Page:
Climate and Health in North Carolina

Climate and Public Health in North Carolina: Emerging Risks and Opportunities

A Symposium Sponsored by the North Carolina Division of Public Health, the Centers for Disease Control and Prevention, the North Carolina Association of Local Health Directors, and the Southeast Regional Climate Center

Friday August 19, 2011

 Toy Lounge, Dey Hall

University of North Carolina at Chapel Hill

Weather and climate affect human health in a number of ways, from heat stress and respiratory illness during heat waves to outbreaks of gastrointestinal illness following heavy rainfall to injury and trauma resulting from severe storms. North Carolina is a diverse state with respect to climate, population, and socioeconomic conditions, and this creates unique challenges for human health as well as health care delivery and public health infrastructure at state and local levels. This symposium is designed to provide a forum for engagement and discussion between climate and health researchers, officials from federal and state agencies, and local health practitioners in North Carolina, who are on the front lines in responding to the health needs of their communities.  We recognize that many of the health impacts from weather and climate are local in scale and are intimately tied to the local environment and public health infrastructure.  Therefore, a main goal of this symposium is to address the local health risks associated with weather and climate and the opportunities for managing these risks through adaptation.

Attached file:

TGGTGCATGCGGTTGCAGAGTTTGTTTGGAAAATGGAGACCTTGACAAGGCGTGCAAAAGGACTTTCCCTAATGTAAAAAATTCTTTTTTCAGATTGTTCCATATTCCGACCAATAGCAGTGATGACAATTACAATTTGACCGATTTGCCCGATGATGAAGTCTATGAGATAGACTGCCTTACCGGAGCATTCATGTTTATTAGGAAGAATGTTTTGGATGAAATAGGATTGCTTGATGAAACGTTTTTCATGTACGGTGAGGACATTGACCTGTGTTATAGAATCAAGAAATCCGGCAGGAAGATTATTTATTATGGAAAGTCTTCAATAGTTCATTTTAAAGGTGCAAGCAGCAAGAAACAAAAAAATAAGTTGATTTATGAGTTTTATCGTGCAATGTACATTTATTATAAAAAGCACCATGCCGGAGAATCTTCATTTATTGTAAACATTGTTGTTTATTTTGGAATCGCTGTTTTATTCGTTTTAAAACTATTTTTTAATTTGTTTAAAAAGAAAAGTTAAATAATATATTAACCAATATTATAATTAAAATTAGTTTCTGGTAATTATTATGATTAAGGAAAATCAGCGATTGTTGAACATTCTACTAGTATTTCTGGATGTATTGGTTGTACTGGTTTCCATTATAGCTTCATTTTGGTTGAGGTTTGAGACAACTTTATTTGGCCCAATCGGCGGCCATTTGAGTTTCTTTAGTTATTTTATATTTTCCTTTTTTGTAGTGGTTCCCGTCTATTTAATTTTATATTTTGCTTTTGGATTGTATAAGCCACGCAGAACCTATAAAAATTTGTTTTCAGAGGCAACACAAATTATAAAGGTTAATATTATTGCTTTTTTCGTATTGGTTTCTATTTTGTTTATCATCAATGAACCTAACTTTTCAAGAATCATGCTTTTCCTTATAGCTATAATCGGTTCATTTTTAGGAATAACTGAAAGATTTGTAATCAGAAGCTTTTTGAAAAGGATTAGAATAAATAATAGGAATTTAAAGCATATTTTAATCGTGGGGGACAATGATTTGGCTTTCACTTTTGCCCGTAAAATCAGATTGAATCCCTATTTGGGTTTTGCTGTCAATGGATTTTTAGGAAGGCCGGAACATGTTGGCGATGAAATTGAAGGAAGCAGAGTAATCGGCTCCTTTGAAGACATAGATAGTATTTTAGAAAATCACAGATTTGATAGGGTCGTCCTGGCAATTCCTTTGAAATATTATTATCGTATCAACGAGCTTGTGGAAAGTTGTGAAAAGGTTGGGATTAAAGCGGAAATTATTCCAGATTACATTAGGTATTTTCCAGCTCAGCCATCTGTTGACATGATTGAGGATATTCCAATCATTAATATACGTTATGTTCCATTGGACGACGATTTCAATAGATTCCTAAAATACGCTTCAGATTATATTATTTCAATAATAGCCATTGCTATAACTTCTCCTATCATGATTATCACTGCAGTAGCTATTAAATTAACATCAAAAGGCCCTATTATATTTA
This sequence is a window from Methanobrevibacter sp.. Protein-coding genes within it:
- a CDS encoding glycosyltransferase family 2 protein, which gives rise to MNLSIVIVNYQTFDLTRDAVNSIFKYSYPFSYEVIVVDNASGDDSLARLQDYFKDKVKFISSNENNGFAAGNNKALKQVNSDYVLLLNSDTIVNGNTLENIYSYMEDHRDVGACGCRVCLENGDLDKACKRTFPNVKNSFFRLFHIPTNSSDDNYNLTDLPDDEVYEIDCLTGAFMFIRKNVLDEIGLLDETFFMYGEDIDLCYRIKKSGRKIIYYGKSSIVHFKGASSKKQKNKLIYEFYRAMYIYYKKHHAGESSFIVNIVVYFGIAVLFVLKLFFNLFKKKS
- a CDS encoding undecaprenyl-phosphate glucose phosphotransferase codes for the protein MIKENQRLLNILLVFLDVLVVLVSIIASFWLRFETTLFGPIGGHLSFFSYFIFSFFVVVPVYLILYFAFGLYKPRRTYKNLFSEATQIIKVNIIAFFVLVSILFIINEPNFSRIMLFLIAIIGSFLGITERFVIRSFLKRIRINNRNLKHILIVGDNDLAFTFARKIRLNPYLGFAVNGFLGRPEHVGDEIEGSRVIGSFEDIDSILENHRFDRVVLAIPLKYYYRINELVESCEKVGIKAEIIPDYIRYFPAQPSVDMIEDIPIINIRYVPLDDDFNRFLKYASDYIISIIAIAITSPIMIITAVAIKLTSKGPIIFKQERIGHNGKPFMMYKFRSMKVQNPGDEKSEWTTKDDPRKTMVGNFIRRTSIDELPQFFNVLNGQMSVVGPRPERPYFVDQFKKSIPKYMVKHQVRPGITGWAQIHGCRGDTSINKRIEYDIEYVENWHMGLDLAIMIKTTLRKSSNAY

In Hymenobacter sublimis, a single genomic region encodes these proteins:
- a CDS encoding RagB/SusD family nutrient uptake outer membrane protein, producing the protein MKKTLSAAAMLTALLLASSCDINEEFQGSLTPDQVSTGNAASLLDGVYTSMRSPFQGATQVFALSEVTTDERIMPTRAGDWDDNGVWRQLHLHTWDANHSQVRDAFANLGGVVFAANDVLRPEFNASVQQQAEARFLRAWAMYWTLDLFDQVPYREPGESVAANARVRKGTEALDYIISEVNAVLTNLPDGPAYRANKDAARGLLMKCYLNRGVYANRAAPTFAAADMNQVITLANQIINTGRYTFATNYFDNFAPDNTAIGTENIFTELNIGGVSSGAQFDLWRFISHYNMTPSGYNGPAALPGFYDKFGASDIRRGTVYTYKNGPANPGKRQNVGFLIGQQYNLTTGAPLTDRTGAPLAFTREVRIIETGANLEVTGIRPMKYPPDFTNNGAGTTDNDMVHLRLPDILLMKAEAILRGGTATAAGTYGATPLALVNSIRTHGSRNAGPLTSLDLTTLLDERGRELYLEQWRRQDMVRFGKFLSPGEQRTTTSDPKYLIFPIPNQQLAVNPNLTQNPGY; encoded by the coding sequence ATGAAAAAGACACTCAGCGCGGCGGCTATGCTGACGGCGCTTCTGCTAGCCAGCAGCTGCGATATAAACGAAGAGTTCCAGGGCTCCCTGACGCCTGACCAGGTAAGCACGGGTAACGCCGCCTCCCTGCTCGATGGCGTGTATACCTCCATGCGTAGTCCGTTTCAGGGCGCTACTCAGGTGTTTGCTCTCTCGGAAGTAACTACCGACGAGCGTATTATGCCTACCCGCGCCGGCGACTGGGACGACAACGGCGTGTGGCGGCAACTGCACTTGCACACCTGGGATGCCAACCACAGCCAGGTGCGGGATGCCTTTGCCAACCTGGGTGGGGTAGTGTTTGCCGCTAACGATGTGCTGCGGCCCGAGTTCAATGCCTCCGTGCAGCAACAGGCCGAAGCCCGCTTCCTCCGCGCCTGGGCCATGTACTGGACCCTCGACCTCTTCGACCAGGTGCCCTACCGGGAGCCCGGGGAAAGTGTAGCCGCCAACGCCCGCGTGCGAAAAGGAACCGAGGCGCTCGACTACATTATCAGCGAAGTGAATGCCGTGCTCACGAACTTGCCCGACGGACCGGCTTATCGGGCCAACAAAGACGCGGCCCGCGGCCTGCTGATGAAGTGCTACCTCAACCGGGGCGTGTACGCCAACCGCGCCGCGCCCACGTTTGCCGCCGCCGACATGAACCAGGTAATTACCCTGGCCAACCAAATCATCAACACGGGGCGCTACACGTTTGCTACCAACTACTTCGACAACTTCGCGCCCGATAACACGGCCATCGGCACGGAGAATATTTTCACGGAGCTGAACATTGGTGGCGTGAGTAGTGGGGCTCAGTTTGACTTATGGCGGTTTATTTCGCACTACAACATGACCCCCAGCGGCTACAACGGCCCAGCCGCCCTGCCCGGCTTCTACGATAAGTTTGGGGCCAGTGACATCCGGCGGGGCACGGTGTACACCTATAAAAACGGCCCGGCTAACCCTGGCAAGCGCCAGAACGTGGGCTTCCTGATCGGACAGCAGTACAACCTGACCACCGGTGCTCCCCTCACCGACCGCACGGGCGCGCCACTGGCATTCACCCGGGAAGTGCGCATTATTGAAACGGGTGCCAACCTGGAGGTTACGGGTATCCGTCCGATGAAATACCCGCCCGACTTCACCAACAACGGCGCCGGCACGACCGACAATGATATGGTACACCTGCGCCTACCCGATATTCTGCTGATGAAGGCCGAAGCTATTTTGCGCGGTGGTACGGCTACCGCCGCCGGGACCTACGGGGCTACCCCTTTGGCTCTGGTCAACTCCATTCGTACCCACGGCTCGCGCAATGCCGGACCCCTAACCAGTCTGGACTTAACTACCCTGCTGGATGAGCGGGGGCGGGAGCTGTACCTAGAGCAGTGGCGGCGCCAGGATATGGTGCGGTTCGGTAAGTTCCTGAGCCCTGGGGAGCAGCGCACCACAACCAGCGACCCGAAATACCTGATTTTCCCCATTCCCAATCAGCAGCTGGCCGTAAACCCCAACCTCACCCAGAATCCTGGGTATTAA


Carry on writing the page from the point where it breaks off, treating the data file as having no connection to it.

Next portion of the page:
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Summary